As a childbirth educator, doula and student midwife, one of my pet hates is due dates! Whenever I meet with clients, my first task is to shift their thinking from pinning all their hopes on one day to looking at a broader period of time. It’s great to have a well-defined day to work around—we all like to be organized and having a deadline helps us to prepare, at least in the world of things humans create and control. This is not the case when we’re talking about a natural, physiological event.
The Times and Tools of Induction
My people are Cherokee. My first exposure and my earliest memory of when a baby was to be born came from seeing fat-bellied animals and the adults commenting, “Oh, that foal (or cub or pup or kid or young one) will be coming in the spring.” Sometimes they said the baby or babies would be coming in the fall, but usually it was the spring. There was always much concern if babies were coming in the winter, whether they were kittens, pups, chicks or larger domestic animals. The woodland animals seemed to be smarter and their babies just always came in the spring or fall. I wondered about it all. Humans are animals, too, and the elders seemed to talk about us in much the same way. The elders would comment about how a woman was walking and that her time was nearing. As her habits of wanting to stay home or make baby clothes or rearrange the house became more obvious, I would hear comments like, “It won’t be long now.”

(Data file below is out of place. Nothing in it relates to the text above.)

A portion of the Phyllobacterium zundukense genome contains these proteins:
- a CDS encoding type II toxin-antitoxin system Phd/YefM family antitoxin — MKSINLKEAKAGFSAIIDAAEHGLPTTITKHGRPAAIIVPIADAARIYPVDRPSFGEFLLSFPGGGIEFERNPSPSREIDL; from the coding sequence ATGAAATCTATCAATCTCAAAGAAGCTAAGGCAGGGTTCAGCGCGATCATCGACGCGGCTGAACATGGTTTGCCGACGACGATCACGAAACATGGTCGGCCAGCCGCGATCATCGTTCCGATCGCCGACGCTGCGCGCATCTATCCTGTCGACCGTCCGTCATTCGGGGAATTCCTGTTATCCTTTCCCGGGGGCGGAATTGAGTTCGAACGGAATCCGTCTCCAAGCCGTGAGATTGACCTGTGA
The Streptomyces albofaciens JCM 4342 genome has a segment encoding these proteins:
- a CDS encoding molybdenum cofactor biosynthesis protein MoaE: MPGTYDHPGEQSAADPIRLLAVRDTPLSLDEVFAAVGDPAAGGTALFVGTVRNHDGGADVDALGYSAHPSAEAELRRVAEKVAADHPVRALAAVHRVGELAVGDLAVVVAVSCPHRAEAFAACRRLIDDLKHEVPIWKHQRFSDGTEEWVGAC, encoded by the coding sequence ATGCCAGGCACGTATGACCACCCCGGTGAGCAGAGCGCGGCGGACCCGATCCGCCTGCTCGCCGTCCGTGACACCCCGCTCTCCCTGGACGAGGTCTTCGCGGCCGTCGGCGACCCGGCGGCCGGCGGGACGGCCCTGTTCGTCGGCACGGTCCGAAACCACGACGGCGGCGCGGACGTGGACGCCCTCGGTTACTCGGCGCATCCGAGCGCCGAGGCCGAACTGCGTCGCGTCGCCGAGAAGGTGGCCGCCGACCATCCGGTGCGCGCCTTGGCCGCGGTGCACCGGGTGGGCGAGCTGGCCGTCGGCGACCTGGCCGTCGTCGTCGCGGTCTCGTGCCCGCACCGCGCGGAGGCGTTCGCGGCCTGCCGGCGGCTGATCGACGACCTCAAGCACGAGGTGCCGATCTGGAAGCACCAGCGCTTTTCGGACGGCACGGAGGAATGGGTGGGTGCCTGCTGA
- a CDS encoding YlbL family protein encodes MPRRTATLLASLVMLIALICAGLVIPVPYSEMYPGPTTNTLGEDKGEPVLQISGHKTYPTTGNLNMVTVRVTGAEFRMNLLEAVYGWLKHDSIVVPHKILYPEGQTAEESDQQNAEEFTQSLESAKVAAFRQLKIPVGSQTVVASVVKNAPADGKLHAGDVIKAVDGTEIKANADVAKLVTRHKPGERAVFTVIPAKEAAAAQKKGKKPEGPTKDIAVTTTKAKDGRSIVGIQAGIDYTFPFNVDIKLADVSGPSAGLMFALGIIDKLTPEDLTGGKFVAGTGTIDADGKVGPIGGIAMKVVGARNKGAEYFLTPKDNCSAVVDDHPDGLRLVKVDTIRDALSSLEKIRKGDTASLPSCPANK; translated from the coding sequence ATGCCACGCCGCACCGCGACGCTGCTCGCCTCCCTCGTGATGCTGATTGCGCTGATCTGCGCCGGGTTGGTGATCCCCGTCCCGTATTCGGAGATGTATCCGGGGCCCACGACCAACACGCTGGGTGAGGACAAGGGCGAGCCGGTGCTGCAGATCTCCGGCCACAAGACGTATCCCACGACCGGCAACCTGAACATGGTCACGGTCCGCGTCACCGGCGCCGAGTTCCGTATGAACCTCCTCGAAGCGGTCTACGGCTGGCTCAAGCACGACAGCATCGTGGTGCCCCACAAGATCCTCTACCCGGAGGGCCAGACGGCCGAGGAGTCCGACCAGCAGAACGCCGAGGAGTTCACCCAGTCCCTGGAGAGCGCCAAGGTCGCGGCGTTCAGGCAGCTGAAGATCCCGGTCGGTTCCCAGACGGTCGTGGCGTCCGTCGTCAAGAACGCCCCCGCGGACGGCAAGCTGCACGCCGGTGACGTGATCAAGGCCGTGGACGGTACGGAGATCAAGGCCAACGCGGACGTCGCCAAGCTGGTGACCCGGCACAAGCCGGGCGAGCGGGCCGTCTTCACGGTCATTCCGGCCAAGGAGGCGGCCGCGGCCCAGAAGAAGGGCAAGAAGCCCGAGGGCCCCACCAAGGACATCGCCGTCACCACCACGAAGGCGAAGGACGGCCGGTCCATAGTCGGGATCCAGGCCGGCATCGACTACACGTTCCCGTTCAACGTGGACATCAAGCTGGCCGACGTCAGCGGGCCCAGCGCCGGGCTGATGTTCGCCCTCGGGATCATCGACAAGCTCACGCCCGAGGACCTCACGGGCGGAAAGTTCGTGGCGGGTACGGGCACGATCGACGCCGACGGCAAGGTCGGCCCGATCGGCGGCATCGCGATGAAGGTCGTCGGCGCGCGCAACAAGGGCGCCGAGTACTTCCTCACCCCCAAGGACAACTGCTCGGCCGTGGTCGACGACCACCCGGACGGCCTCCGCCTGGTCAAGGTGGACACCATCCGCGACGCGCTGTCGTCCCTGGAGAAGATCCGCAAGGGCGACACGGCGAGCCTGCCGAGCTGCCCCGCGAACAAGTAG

Labor is induced by right timing. I observed this as I watched the animals and later as I had my own divine daughters. I walked the hills and waded in the creeks of Missouri as my time grew near with my first daughter. Under the care of a family doctor, I was told a due date. When I told the date to my family elders, they all said, “Ah, but the baby will come when it is ready!” I was the generation that stood at the door of science and nature; they seemed to be at odds with one another. One stated things as if they were facts, but the real facts turned out to be different. My baby was due on October 5 and came October 10. Going over the date was a concern to my doctor and seemed to say something was wrong with my body or my baby. The elders were calm saying over and over, “Oh, she will come! When she is ready, she will come and you can’t keep her in!” They were right. My water broke one night at 11 pm while I was asleep. Contractions started at 1 am. Tabitha was born an hour and 53 minutes later at 2:53 am on October 10, 1975; a fourth generation first-born daughter who grew to give birth to a fifth generation first-born daughter, Ariel, born at 43 weeks in her own home and in her own time.
I’ve heard doctors tell mothers they must induce because there is little to no fluid left around the baby. They use big words that sound scary to mothers, who then experience a flood when their bag of water breaks a week later. Mothers are told they must induce because the baby is too big, but then the baby born is normal size. Mothers are told they must induce because the baby is too old, but the baby born is early and covered with vernix. Mothers are told they must induce because their blood pressure is too high and labor would be too stressful, but they aren’t told not to make love. Mother and babies are always too little or too big or too early or too late or too something until there is now seldom a mother that is just right for going into labor according to her own right timing.